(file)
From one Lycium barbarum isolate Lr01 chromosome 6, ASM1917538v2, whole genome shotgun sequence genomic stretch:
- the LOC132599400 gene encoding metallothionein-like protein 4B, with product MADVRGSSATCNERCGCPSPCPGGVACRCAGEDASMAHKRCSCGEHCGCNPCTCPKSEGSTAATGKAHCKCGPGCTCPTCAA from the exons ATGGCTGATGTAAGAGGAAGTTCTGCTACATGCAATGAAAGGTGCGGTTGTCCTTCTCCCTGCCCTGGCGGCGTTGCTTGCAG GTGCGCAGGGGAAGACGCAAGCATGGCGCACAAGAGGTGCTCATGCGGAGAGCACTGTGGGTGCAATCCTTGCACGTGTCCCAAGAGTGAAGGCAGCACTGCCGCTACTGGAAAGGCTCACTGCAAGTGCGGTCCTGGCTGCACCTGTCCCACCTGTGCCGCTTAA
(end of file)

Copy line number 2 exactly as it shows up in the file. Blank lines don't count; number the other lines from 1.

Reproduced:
- the LOC132599400 gene encoding metallothionein-like protein 4B, with product MADVRGSSATCNERCGCPSPCPGGVACRCAGEDASMAHKRCSCGEHCGCNPCTCPKSEGSTAATGKAHCKCGPGCTCPTCAA from the exons ATGGCTGATGTAAGAGGAAGTTCTGCTACATGCAATGAAAGGTGCGGTTGTCCTTCTCCCTGCCCTGGCGGCGTTGCTTGCAG GTGCGCAGGGGAAGACGCAAGCATGGCGCACAAGAGGTGCTCATGCGGAGAGCACTGTGGGTGCAATCCTTGCACGTGTCCCAAGAGTGAAGGCAGCACTGCCGCTACTGGAAAGGCTCACTGCAAGTGCGGTCCTGGCTGCACCTGTCCCACCTGTGCCGCTTAA